Recently, I read several chapters from On Becoming a Person, a collection of lectures and essays Carl Rogers compiled in 1961 from previously written material. Rogers was a psychotherapist, but he suggested that much of what he had learned in work with clients could be applied in any relationship where one person is helping another to grow and mature.
Rogers emphasized the importance of being a true self. Elements of becoming a self include having a purpose in life, and being able to differentiate from the expectations others may place on you. This might mean not being brought down by another person’s depression, upset by another person’s anger, consumed by being relied upon too greatly, or dependent on the love or approval of another. However, identifying purpose and values does not equate with remaining in a fixed position. On the contrary, the well defined self is a person who can accept others for who they are, able to note and observe without judging and able to empathize at a very deep level without taking on the other person’s emotional state.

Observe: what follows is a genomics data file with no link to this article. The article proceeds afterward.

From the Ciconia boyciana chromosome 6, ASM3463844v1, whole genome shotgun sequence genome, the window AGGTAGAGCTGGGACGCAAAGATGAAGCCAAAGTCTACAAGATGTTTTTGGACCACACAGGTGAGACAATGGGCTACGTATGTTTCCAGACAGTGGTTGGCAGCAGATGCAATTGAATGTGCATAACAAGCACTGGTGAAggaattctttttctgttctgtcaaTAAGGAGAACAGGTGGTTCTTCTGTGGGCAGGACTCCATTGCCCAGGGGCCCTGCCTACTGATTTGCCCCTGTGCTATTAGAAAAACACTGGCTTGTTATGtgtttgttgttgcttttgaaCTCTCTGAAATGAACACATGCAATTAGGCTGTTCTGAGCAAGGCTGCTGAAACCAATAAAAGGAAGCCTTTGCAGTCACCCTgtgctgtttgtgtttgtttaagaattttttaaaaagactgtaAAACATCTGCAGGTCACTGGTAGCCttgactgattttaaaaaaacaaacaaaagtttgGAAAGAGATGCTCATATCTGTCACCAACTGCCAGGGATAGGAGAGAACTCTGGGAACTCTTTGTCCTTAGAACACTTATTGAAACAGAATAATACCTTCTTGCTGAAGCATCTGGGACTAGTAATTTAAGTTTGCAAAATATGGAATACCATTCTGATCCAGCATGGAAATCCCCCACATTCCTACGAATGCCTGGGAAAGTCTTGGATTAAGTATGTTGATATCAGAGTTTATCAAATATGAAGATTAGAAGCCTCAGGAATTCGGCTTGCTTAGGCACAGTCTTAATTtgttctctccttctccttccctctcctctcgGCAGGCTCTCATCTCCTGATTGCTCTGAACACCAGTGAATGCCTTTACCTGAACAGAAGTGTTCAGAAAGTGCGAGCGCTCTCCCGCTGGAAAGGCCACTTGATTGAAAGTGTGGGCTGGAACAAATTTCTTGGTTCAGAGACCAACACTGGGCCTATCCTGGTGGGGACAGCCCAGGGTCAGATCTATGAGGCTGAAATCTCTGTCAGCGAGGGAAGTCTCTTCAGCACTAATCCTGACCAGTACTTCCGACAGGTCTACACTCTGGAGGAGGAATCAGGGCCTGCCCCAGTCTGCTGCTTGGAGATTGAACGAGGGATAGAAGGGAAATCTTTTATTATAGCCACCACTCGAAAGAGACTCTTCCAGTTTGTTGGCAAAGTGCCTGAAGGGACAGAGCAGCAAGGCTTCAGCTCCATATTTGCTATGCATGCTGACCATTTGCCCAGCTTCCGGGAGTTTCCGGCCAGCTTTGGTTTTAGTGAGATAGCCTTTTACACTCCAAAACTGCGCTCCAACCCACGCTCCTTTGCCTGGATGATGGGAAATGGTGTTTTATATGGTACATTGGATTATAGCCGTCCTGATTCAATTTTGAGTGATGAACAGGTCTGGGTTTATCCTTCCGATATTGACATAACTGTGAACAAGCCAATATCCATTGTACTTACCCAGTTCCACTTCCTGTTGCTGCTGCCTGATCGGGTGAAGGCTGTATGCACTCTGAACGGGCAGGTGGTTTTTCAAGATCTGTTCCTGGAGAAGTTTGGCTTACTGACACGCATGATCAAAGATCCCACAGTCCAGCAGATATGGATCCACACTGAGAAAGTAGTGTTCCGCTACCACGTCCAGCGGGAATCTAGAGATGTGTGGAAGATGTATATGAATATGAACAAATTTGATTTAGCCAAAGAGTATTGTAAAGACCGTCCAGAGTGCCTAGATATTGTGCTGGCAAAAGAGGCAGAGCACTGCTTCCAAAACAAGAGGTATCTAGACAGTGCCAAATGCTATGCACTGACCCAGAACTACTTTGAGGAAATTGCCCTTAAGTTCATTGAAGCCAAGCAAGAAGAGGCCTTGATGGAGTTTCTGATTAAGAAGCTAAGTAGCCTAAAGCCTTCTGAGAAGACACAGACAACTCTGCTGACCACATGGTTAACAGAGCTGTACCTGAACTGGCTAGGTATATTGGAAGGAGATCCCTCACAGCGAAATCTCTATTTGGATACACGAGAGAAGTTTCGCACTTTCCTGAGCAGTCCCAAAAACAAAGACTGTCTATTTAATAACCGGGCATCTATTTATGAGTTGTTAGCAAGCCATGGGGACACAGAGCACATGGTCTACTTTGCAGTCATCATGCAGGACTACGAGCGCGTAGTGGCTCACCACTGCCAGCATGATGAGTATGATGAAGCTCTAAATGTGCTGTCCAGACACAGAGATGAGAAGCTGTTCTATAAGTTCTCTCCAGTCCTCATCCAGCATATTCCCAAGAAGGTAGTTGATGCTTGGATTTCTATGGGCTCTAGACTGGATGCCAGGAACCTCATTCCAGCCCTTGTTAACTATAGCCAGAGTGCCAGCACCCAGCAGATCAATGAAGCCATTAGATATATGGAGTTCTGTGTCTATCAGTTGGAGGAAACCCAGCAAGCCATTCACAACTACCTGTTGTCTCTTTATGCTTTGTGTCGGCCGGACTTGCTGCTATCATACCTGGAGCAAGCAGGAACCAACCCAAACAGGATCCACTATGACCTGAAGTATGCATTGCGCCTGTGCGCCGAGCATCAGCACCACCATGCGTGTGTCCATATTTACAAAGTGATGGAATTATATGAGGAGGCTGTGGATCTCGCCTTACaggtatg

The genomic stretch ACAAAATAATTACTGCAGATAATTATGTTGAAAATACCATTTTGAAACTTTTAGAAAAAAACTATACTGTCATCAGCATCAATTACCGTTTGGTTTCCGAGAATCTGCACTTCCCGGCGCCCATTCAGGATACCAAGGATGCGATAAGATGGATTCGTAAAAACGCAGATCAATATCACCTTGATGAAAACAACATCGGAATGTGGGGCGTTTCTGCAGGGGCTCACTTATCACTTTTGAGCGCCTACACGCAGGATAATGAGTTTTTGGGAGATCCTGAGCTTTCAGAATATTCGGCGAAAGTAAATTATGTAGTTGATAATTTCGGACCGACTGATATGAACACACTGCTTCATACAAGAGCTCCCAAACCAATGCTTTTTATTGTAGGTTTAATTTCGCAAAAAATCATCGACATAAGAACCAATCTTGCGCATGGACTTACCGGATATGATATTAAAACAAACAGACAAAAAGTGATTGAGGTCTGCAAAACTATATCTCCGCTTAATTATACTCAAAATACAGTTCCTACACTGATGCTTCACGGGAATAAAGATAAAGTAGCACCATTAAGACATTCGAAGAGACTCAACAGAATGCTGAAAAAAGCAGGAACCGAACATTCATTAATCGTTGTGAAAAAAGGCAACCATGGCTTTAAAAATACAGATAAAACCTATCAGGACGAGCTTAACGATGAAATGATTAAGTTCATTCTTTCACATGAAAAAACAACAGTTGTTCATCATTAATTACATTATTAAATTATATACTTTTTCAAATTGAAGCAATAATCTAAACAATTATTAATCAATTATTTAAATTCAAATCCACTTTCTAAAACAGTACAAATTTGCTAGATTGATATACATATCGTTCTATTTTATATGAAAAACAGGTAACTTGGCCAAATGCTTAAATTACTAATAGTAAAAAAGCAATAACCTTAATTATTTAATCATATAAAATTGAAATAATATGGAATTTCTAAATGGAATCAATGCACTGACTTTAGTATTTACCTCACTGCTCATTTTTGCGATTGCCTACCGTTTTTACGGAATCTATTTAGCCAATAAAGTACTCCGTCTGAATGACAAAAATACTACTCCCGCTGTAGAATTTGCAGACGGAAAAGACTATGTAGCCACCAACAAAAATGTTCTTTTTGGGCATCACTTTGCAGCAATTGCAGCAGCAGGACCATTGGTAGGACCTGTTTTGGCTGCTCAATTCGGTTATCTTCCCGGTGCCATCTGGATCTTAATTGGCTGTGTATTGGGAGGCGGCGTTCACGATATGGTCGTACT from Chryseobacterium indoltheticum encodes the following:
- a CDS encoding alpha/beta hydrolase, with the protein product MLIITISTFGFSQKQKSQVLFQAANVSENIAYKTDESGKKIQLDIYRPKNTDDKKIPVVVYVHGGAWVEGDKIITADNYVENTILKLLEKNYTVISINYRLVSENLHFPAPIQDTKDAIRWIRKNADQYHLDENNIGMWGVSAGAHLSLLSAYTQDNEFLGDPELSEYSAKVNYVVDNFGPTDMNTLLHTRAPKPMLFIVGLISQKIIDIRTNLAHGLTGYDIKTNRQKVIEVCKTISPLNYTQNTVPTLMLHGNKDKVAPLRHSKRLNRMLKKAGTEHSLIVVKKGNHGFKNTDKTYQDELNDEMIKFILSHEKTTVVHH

In the presence of a leader who exhibits these qualities, others are more likely to realize their potential. A psychologically mature leader is able to create an accepting climate in an work system. Under accepting and supportive conditions, Rogers predicted that people could become more responsible for self, more creative, and better problem solvers.
Rogers’ work has a timeless quality. In fact, the book is still in print, and an edition is available for the Kindle. A workplace with more mature leaders is bound to be a workplace that functions more effectively; a world with more mature leaders is bound to be a world with more creative problem solving and more empathy for others. Fifty years after publication, Rogers’ work still has much to teach us about leadership development.